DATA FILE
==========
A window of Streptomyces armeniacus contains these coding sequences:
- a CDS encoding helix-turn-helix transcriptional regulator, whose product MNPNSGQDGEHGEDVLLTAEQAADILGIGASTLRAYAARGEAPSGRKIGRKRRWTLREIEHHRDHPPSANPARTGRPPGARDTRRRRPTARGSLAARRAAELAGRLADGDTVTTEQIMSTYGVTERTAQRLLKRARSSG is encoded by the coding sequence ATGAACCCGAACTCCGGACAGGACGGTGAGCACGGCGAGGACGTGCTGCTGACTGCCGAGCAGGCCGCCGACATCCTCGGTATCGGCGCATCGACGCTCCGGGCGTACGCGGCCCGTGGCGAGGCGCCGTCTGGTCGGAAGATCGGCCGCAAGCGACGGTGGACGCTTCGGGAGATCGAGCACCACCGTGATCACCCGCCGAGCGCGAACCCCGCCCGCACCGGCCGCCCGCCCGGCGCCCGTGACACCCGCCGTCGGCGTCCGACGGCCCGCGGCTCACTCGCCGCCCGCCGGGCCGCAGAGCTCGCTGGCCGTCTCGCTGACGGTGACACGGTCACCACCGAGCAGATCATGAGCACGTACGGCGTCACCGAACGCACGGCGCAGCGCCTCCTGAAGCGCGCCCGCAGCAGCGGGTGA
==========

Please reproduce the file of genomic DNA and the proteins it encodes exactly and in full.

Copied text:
A window of Streptomyces armeniacus contains these coding sequences:
- a CDS encoding helix-turn-helix transcriptional regulator, whose product MNPNSGQDGEHGEDVLLTAEQAADILGIGASTLRAYAARGEAPSGRKIGRKRRWTLREIEHHRDHPPSANPARTGRPPGARDTRRRRPTARGSLAARRAAELAGRLADGDTVTTEQIMSTYGVTERTAQRLLKRARSSG is encoded by the coding sequence ATGAACCCGAACTCCGGACAGGACGGTGAGCACGGCGAGGACGTGCTGCTGACTGCCGAGCAGGCCGCCGACATCCTCGGTATCGGCGCATCGACGCTCCGGGCGTACGCGGCCCGTGGCGAGGCGCCGTCTGGTCGGAAGATCGGCCGCAAGCGACGGTGGACGCTTCGGGAGATCGAGCACCACCGTGATCACCCGCCGAGCGCGAACCCCGCCCGCACCGGCCGCCCGCCCGGCGCCCGTGACACCCGCCGTCGGCGTCCGACGGCCCGCGGCTCACTCGCCGCCCGCCGGGCCGCAGAGCTCGCTGGCCGTCTCGCTGACGGTGACACGGTCACCACCGAGCAGATCATGAGCACGTACGGCGTCACCGAACGCACGGCGCAGCGCCTCCTGAAGCGCGCCCGCAGCAGCGGGTGA